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GOSPEL REFLECTION – Solemnity of St Peter and St Paul

Dear sisters and brothers,

As we celebrate the Solemnity of St Peter and St Paul today, our readings give us what might be called bookends to the story of the early Church.  We have two readings marking the beginnings of St Peter’s ministry: the first – today’s Gospel – when he is an ardent disciple of Jesus, recognising that Jesus is the Messiah; the second when he is saved from execution at the hands of Herod in the early days after Pentecost.  (It’s worth noting that poor St James has already been executed. St Luke, the writer of the Acts of the Apostles, focuses in on St Peter’s miracle, but we all know from our own lives that we don’t always receive such miracles.  This contrast highlights that the giving or withholding of miracles always has a purpose: St James witnessed with his blood to the early Church to strengthen them in the moment; St Peter’s life is saved as he has another purpose to perform in building the Church until his own final witness.) Our second reading today highlights the approaching end of ministry as St Paul recognises that he has done all that he can in the service of Jesus. Together the readings take as through the zeal of the early Church, to its sense of responsibility in its mission as it matures and comes to a place of fulfilment that it has been faithful to its calling by Christ.

These may be bookends of the early Church, but they are also a means of measuring our own faith life for ourselves.  Do I have the sense of initial zeal that St Peter felt in those early days of knowing Jesus, or have I built upon it as I’ve grown in my faith or have I never had it?  If it’s the latter, the Lord is inviting you to get to know him personally, as a friend, that you might discover that zeal.  As I’ve recommended before, the series ‘The Chosen’, that’s available via the internet, may be a helpful starting point in this.  Get to know who Jesus is, not how history has portrayed him to be at times.

Or, as we reflect on our life of faith maybe we can see that we have stepped into a sense of responsibility for witnessing to the faith.  Witnessing is a key word, for that’s what ‘martyr’ actually means: to witness.  Some of us, like Peter and Paul, witness even with our blood.  Most of us in our 21st century world will witness with a different kind of self-giving though, as we may be misunderstood by others, and even scorned, ridiculed, rejected.  However, we live in a society that is more open to faith conversations than it was twenty years ago so there is also the potential for respect, acceptance and even conversion.  We will never know unless we step out in faith and try.  And so the Lord invites us to pray, to chat to him, as to how he is calling each of us to witness to our faith, and each of us will do it in a different way.  Some will be more direct, others more conversational; there are no rights or wrongs.  Ask the Lord how he wants you to share the friendship that you and he have with others.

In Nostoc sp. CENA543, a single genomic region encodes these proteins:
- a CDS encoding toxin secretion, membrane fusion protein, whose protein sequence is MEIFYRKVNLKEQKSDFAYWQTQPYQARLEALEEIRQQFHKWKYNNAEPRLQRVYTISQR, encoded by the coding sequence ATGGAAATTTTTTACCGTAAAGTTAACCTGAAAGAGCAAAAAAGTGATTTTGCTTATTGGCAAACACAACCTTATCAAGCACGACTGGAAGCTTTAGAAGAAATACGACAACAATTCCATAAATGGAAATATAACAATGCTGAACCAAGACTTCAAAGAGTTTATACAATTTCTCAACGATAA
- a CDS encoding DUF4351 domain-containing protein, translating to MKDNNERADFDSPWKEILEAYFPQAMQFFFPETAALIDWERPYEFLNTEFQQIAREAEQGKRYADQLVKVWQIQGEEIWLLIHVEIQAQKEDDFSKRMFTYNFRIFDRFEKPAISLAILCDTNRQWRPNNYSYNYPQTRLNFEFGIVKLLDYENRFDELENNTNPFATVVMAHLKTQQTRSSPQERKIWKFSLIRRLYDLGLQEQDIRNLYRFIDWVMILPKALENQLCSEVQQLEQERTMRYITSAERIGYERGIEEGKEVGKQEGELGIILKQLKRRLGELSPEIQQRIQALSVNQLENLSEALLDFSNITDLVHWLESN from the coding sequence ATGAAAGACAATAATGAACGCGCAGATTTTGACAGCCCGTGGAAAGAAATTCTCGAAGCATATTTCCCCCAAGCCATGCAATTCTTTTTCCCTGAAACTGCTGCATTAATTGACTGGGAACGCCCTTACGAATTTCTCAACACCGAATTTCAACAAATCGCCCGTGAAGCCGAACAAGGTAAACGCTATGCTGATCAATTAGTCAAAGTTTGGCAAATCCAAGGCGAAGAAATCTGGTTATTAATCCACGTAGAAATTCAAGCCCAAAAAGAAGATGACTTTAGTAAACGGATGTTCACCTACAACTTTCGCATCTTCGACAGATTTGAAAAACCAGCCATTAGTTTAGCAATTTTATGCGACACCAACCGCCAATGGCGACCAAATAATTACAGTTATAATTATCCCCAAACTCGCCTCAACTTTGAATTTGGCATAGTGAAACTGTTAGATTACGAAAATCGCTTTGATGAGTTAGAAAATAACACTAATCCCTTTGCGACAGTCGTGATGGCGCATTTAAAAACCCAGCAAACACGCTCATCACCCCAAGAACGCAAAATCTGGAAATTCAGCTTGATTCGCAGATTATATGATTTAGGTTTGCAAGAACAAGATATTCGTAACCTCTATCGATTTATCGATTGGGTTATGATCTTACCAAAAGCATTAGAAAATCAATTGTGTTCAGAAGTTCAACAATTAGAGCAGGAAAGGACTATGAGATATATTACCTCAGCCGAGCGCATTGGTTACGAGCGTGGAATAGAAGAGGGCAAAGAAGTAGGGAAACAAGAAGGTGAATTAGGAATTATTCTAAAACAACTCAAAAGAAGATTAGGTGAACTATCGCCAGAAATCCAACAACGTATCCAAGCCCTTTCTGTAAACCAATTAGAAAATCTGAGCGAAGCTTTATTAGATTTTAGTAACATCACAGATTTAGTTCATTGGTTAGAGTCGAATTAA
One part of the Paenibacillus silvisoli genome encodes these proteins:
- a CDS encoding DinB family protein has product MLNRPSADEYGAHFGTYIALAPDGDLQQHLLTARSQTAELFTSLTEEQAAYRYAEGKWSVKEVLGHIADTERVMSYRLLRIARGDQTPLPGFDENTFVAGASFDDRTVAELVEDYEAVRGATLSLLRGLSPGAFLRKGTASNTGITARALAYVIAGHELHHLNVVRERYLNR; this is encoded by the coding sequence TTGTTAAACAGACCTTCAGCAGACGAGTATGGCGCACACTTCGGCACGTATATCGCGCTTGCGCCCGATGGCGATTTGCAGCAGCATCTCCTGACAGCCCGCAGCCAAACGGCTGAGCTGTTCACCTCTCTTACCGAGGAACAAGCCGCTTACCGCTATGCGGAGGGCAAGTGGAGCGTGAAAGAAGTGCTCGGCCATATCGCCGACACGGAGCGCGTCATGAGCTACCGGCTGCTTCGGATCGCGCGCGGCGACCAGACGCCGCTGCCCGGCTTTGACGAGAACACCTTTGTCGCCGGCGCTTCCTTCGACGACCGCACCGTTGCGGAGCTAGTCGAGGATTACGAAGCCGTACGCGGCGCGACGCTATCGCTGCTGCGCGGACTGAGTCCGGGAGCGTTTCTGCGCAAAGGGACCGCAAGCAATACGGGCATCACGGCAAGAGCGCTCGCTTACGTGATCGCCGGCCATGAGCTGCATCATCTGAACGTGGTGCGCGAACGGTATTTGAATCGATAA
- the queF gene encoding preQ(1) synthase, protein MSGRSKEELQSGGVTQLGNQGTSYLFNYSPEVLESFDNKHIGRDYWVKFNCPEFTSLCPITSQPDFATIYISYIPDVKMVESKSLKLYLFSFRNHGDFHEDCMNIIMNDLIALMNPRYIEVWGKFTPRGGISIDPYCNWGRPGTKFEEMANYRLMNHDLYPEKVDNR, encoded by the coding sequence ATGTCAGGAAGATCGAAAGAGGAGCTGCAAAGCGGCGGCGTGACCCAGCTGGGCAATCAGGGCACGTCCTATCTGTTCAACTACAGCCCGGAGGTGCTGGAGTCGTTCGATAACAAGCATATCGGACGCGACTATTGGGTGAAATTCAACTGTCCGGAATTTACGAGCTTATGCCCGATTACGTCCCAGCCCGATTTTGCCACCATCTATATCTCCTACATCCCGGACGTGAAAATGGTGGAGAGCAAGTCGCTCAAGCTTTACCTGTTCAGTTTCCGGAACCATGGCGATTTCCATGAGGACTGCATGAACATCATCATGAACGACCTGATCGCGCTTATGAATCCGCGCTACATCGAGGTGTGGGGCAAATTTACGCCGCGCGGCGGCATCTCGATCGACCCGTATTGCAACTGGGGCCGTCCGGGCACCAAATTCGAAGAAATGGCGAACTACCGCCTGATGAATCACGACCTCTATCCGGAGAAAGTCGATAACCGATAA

Finally, our personal reflections – and our stage of life – may lead us to reflect, with St Paul, that we have “run the race” and it is nearly all over.  And that is good: to have a sense of completion and fulfilment that we have walked our path with the Lord faithfully and he says to us “well done, good and faithful servant”.  Hear those words and rejoice in them.  However, as St Paul infers, it is only ‘nearly’ all over.  And that nearly goes on until we take our final breath.  As both Ss Peter and Paul modelled in their own lives, they continued to witness to their faith even unto death.  We are told in the Acts of the Apostles that St Paul even welcomed visitors to hear the Gospel from him whilst under house arrest in the final two years of his life.  It might be nearly all over, the Lord might be saying “well done, good and faithful servant”, but that’s a phrase that he wants to say to you every moment that you are alive and in the life to come.

So as we reflect today let’s remember that the Church gives us these great saints, and all the saints, as role models to inspire us.  Let’s allow today’s feast to stir that inspiration, that we might each become the saint of the 21st century that Jesus is calling us to be, that God has made us to be and that the Holy Spirit is empowering us to be.

With every blessing.

Fr Simon